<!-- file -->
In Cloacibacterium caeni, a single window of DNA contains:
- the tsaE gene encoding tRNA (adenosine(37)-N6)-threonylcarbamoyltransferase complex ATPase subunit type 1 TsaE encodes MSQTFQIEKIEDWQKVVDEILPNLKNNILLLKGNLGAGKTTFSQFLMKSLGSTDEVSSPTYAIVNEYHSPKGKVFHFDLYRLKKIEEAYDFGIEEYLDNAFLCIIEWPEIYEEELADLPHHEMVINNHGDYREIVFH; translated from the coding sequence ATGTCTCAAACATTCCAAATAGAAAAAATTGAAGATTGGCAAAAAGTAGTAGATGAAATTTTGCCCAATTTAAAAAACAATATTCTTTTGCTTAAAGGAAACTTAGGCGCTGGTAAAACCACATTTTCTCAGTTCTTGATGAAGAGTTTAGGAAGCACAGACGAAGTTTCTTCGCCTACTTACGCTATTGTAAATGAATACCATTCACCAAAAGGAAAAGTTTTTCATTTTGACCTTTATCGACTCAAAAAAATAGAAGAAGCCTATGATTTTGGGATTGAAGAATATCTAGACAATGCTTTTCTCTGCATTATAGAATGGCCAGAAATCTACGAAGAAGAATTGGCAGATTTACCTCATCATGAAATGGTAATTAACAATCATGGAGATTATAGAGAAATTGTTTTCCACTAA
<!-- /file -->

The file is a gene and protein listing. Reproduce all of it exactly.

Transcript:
In Cloacibacterium caeni, a single window of DNA contains:
- the tsaE gene encoding tRNA (adenosine(37)-N6)-threonylcarbamoyltransferase complex ATPase subunit type 1 TsaE encodes MSQTFQIEKIEDWQKVVDEILPNLKNNILLLKGNLGAGKTTFSQFLMKSLGSTDEVSSPTYAIVNEYHSPKGKVFHFDLYRLKKIEEAYDFGIEEYLDNAFLCIIEWPEIYEEELADLPHHEMVINNHGDYREIVFH; translated from the coding sequence ATGTCTCAAACATTCCAAATAGAAAAAATTGAAGATTGGCAAAAAGTAGTAGATGAAATTTTGCCCAATTTAAAAAACAATATTCTTTTGCTTAAAGGAAACTTAGGCGCTGGTAAAACCACATTTTCTCAGTTCTTGATGAAGAGTTTAGGAAGCACAGACGAAGTTTCTTCGCCTACTTACGCTATTGTAAATGAATACCATTCACCAAAAGGAAAAGTTTTTCATTTTGACCTTTATCGACTCAAAAAAATAGAAGAAGCCTATGATTTTGGGATTGAAGAATATCTAGACAATGCTTTTCTCTGCATTATAGAATGGCCAGAAATCTACGAAGAAGAATTGGCAGATTTACCTCATCATGAAATGGTAATTAACAATCATGGAGATTATAGAGAAATTGTTTTCCACTAA